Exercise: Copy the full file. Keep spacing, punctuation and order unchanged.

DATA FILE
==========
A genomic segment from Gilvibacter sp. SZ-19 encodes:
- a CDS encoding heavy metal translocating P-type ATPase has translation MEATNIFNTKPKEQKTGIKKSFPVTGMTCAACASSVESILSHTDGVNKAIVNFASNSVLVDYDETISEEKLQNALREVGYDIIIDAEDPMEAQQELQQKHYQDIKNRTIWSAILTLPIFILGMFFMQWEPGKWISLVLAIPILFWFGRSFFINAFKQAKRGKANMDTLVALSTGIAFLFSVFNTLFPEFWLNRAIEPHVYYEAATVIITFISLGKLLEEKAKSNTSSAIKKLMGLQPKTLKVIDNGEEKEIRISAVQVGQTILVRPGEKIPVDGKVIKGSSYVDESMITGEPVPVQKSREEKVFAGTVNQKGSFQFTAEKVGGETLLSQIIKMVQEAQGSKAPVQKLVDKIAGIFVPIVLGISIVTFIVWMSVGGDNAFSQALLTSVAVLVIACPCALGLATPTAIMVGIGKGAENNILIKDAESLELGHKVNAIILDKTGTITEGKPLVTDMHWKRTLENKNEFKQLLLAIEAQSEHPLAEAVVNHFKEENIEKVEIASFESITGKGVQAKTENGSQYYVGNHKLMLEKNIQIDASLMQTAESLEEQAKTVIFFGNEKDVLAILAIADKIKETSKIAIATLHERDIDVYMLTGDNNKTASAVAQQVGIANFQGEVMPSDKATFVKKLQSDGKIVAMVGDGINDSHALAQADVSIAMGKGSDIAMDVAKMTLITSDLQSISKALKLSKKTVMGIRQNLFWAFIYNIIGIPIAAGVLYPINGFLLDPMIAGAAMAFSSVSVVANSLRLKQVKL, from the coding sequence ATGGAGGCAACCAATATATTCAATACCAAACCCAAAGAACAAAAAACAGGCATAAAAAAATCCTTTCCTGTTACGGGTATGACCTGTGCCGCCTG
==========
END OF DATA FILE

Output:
A genomic segment from Gilvibacter sp. SZ-19 encodes:
- a CDS encoding heavy metal translocating P-type ATPase has translation MEATNIFNTKPKEQKTGIKKSFPVTGMTCAACASSVESILSHTDGVNKAIVNFASNSVLVDYDETISEEKLQNALREVGYDIIIDAEDPMEAQQELQQKHYQDIKNRTIWSAILTLPIFILGMFFMQWEPGKWISLVLAIPILFWFGRSFFINAFKQAKRGKANMDTLVALSTGIAFLFSVFNTLFPEFWLNRAIEPHVYYEAATVIITFISLGKLLEEKAKSNTSSAIKKLMGLQPKTLKVIDNGEEKEIRISAVQVGQTILVRPGEKIPVDGKVIKGSSYVDESMITGEPVPVQKSREEKVFAGTVNQKGSFQFTAEKVGGETLLSQIIKMVQEAQGSKAPVQKLVDKIAGIFVPIVLGISIVTFIVWMSVGGDNAFSQALLTSVAVLVIACPCALGLATPTAIMVGIGKGAENNILIKDAESLELGHKVNAIILDKTGTITEGKPLVTDMHWKRTLENKNEFKQLLLAIEAQSEHPLAEAVVNHFKEENIEKVEIASFESITGKGVQAKTENGSQYYVGNHKLMLEKNIQIDASLMQTAESLEEQAKTVIFFGNEKDVLAILAIADKIKETSKIAIATLHERDIDVYMLTGDNNKTASAVAQQVGIANFQGEVMPSDKATFVKKLQSDGKIVAMVGDGINDSHALAQADVSIAMGKGSDIAMDVAKMTLITSDLQSISKALKLSKKTVMGIRQNLFWAFIYNIIGIPIAAGVLYPINGFLLDPMIAGAAMAFSSVSVVANSLRLKQVKL, from the coding sequence ATGGAGGCAACCAATATATTCAATACCAAACCCAAAGAACAAAAAACAGGCATAAAAAAATCCTTTCCTGTTACGGGTATGACCTGTGCCGCCTG